Appropriately I'll start with Adam and Eve Mews in Kensington. Mews were originally built as a place of storage for horses and carriages. As the motor car became more popular they were converted to garages. Mews are usually only found in well to do areas of London as this one is.
These steps lead down to the River Thames in Wapping and are known as Alderman's Stairs. This was once a busy access point for passengers to board the ferry boats operated by the watermen.
This narrow entrance leads to Catherine Wheel Alley and it's opposite Liverpool Street Station on Bishopsgate. It's the narrowest alley I've yet to discover. It exits at the other end in to Middlesex Street, otherwise known as Petticoat Lane of flea market fame.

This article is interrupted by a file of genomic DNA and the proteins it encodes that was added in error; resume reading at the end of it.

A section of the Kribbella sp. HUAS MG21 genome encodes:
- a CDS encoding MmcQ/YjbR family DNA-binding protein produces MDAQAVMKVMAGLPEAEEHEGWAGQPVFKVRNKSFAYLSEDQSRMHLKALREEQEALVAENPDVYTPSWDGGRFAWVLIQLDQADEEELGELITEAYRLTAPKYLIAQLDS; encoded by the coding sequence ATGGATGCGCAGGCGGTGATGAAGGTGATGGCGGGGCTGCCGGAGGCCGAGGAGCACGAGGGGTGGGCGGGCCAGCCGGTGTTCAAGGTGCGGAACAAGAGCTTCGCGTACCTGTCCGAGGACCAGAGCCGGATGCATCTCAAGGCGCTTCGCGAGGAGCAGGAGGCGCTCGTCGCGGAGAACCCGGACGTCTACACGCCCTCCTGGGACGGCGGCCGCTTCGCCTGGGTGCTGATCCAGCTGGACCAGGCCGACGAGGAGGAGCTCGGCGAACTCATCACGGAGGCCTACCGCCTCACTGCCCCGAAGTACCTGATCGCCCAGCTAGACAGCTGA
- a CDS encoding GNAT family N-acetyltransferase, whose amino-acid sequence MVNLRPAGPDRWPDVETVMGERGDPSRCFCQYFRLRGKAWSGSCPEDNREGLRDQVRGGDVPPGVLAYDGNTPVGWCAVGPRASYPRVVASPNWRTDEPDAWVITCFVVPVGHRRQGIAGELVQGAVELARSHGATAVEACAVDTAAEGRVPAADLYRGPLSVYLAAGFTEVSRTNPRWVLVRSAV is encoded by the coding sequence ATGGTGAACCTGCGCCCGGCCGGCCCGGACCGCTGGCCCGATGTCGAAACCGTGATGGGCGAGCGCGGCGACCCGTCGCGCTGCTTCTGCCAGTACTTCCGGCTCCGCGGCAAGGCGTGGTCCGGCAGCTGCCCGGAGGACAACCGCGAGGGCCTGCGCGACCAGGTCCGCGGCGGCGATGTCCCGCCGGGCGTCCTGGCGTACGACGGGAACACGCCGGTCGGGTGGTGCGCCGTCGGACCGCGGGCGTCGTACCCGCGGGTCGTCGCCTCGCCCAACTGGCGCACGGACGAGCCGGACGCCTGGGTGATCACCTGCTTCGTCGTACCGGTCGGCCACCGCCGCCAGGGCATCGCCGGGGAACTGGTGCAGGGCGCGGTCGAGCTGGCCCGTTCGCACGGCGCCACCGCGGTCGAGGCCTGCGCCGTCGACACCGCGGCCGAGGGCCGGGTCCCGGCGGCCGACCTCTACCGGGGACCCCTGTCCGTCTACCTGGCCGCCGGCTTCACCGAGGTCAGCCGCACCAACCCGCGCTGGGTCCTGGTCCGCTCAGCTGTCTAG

This large factory in Frederick Close (a mews) in Paddington was a musical instrument factory from the late Victorian period.
Below is a little house at the end of a cul-de-sac and tucked almost under a railway line in Putney. I can't decide if I'd like to live there or not!
Every time I enter a mews or an alley I feel as though I've stepped back in time and it's the closest I'll ever get to time travel.